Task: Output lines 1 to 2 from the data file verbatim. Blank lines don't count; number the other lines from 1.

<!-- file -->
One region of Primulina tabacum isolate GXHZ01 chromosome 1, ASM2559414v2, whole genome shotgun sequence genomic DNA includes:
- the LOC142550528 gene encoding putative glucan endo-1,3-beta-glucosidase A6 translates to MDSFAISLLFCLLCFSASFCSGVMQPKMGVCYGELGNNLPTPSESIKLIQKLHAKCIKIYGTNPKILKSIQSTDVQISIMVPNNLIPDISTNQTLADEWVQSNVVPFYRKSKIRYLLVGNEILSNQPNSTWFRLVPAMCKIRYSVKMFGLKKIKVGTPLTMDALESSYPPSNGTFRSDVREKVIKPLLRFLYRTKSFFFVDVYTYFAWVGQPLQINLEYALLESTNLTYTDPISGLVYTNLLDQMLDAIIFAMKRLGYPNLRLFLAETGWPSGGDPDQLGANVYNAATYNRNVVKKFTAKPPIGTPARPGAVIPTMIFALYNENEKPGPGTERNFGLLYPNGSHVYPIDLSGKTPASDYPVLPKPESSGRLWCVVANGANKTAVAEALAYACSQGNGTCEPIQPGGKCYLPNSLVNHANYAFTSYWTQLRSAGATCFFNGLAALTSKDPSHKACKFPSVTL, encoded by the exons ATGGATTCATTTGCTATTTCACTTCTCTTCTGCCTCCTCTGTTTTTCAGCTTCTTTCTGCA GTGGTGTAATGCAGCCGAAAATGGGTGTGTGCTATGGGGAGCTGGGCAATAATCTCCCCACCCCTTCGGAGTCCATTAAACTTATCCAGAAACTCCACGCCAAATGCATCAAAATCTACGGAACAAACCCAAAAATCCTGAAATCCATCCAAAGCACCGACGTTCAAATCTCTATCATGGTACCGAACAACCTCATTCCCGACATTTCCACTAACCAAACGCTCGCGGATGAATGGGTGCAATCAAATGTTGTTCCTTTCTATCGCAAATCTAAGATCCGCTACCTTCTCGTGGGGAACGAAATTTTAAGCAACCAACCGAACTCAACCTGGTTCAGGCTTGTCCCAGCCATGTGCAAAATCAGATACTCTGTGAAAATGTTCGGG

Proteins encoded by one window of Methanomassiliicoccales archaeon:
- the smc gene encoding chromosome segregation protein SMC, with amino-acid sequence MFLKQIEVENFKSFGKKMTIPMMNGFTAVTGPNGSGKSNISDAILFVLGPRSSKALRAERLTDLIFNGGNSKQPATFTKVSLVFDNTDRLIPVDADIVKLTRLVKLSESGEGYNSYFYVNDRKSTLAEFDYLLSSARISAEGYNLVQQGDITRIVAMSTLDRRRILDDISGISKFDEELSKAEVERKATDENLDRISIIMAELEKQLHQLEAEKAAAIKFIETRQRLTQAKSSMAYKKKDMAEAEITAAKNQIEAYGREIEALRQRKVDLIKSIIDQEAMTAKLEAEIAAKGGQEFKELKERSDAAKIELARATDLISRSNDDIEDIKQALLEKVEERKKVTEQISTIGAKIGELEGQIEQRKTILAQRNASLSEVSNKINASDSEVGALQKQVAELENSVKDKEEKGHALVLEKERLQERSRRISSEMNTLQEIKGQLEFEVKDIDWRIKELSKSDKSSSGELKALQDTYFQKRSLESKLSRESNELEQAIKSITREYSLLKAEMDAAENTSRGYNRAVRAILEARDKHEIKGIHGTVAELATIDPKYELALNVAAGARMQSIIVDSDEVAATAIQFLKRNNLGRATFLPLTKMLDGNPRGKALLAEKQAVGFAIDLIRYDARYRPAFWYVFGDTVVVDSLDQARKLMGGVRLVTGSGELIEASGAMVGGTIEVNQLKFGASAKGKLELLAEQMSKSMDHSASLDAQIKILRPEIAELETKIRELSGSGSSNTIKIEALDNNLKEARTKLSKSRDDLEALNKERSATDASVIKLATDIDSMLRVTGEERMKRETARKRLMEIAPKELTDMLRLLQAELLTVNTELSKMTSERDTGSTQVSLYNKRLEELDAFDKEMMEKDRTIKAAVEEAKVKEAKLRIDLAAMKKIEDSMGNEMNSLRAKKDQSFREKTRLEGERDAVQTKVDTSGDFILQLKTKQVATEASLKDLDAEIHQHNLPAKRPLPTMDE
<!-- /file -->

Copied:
One region of Primulina tabacum isolate GXHZ01 chromosome 1, ASM2559414v2, whole genome shotgun sequence genomic DNA includes:
- the LOC142550528 gene encoding putative glucan endo-1,3-beta-glucosidase A6 translates to MDSFAISLLFCLLCFSASFCSGVMQPKMGVCYGELGNNLPTPSESIKLIQKLHAKCIKIYGTNPKILKSIQSTDVQISIMVPNNLIPDISTNQTLADEWVQSNVVPFYRKSKIRYLLVGNEILSNQPNSTWFRLVPAMCKIRYSVKMFGLKKIKVGTPLTMDALESSYPPSNGTFRSDVREKVIKPLLRFLYRTKSFFFVDVYTYFAWVGQPLQINLEYALLESTNLTYTDPISGLVYTNLLDQMLDAIIFAMKRLGYPNLRLFLAETGWPSGGDPDQLGANVYNAATYNRNVVKKFTAKPPIGTPARPGAVIPTMIFALYNENEKPGPGTERNFGLLYPNGSHVYPIDLSGKTPASDYPVLPKPESSGRLWCVVANGANKTAVAEALAYACSQGNGTCEPIQPGGKCYLPNSLVNHANYAFTSYWTQLRSAGATCFFNGLAALTSKDPSHKACKFPSVTL, encoded by the exons ATGGATTCATTTGCTATTTCACTTCTCTTCTGCCTCCTCTGTTTTTCAGCTTCTTTCTGCA GTGGTGTAATGCAGCCGAAAATGGGTGTGTGCTATGGGGAGCTGGGCAATAATCTCCCCACCCCTTCGGAGTCCATTAAACTTATCCAGAAACTCCACGCCAAATGCATCAAAATCTACGGAACAAACCCAAAAATCCTGAAATCCATCCAAAGCACCGACGTTCAAATCTCTATCATGGTACCGAACAACCTCATTCCCGACATTTCCACTAACCAAACGCTCGCGGATGAATGGGTGCAATCAAATGTTGTTCCTTTCTATCGCAAATCTAAGATCCGCTACCTTCTCGTGGGGAACGAAATTTTAAGCAACCAACCGAACTCAACCTGGTTCAGGCTTGTCCCAGCCATGTGCAAAATCAGATACTCTGTGAAAATGTTCGGG